www.design-reuse-embedded.com

Taiwanese startup to fuel 5G era with 2228ppi AMOLED displays


Founded in 2016 with a vision to enable the oncoming high-bandwidth 5G era and the delivery of ultra-high resolution content, Taiwanese startup INT Tech has developed a proprietary glass-based deposition process to deliver red/green/blue AMOLED displays at pixel densities above 2200ppi.

eenewseurope.com, Jan. 02, 2019 – 

The asset-light company has developed a broad patent portfolio around what it markets as the UHPD platform (for Ultra-High Pixel-Density). The former CEO of Chinese AMOLED display manufacturer EverDisplay Optronics (EDO), INT Tech's chairman and CEO David Chu founded the company two years ago after identifying 5G and high resolution content as the driving forces for tomorrow's display technologies.

While feature phones came with 3G and smartphones followed with 4G, the high bandwidth supported by 5G will drive up content resolution, calling for much higher resolution displays than what's available today, commented the CEO when interviewed by eeNews Europe.

According to Chu, current technology is limiting pixel density and the quality of AR and VR applications that could be supported by 5G, possibly including data-intensive light-field displays. "When 5G arrives, people will no longer be satisfied with 2D images and video", he says.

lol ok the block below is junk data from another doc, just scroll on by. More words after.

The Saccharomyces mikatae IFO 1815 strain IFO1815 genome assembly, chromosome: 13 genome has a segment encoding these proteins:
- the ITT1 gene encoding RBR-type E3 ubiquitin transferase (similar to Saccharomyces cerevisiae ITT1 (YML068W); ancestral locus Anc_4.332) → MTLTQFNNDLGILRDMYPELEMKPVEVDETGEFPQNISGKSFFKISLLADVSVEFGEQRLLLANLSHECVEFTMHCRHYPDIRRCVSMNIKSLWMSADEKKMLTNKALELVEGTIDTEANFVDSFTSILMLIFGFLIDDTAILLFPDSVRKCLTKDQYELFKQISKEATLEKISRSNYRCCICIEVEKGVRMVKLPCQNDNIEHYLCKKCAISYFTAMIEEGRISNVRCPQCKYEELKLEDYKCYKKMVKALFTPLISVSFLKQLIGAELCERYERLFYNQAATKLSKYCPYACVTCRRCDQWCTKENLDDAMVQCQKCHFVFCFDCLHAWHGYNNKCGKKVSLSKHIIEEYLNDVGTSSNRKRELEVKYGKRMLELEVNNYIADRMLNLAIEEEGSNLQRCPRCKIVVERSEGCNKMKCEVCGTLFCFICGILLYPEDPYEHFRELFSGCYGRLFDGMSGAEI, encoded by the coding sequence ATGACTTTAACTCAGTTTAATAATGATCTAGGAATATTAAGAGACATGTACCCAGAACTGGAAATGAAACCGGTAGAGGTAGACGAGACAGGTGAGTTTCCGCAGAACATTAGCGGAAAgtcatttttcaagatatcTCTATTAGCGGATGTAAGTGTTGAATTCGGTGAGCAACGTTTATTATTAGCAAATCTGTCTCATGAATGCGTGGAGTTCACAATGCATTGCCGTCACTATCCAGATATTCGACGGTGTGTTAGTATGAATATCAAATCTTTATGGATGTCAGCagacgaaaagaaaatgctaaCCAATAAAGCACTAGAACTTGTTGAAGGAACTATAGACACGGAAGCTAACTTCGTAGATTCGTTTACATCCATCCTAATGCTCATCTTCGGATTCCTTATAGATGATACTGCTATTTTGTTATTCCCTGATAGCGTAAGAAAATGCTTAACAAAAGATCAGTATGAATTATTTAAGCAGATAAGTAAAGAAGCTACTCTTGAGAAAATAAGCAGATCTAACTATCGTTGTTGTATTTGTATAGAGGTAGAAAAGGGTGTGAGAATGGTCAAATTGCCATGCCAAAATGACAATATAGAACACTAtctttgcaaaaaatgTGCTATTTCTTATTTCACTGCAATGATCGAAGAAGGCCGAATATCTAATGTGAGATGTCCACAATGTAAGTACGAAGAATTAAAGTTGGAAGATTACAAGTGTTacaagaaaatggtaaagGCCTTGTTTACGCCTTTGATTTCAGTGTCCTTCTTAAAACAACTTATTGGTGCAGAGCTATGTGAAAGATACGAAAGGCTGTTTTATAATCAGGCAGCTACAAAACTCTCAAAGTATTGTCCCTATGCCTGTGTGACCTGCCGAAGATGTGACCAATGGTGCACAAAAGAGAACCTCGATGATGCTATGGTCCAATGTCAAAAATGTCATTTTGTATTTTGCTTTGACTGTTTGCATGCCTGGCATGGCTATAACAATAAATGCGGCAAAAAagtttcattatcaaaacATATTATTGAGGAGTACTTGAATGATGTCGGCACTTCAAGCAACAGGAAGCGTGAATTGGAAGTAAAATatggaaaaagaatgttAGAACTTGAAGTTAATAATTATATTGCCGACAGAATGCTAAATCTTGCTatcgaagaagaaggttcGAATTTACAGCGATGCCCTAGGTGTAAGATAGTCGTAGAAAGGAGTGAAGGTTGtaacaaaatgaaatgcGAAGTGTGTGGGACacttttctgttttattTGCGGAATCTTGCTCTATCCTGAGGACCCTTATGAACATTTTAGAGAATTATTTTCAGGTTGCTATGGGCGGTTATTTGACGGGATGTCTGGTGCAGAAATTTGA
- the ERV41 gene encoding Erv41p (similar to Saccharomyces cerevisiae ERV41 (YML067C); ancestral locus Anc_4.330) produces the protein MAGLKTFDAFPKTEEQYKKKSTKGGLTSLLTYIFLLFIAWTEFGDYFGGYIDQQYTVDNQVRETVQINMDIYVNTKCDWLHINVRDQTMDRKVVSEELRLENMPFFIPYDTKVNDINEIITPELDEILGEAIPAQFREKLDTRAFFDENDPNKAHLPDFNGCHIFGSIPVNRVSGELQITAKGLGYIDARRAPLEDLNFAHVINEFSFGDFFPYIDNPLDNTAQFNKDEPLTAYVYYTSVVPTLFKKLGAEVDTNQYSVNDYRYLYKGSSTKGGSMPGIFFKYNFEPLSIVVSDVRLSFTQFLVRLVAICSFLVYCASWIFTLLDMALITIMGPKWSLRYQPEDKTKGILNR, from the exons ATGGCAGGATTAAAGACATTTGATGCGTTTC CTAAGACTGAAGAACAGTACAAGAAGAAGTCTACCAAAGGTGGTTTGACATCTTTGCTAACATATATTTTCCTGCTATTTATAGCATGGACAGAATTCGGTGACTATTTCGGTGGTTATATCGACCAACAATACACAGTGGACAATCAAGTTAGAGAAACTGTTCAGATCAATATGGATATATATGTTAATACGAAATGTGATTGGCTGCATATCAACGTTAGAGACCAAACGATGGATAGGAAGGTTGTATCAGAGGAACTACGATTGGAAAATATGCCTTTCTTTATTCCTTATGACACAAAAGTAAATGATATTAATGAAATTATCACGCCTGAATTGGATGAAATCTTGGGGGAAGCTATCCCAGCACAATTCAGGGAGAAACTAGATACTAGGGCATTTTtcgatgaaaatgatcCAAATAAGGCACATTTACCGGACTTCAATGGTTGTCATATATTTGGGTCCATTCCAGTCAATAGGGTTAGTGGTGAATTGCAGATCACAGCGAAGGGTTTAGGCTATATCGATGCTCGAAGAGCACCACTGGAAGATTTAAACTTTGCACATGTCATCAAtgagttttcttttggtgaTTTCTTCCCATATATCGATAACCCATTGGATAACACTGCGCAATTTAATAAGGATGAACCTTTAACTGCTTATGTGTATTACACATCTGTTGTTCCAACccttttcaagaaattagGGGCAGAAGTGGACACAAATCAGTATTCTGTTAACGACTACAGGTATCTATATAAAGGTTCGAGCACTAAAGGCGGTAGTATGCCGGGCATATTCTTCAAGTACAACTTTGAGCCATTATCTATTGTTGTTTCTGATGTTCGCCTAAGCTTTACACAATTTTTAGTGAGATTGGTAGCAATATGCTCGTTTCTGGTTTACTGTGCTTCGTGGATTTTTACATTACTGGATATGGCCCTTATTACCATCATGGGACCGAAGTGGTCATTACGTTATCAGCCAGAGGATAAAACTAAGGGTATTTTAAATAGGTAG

Although the CEO stated his company was not in a position yet to disclose anything specific about the actual deposition process, he highlighted some of its benefits: the use of readily available and cheap glass substrates (including flexible ones) instead of costly silicon-based substrates as it is the case for other micro-displays.

Click here to read more

 Back

Partner with us

Visit our new Partnership Portal for more information.

Submit your material

Submit hot news, product or article.

List your Products

Suppliers, list and add your products for free.

More about D&R Privacy Policy

© 2018 Design And Reuse

All Rights Reserved.

No portion of this site may be copied, retransmitted,
reposted, duplicated or otherwise used without the
express written permission of Design And Reuse.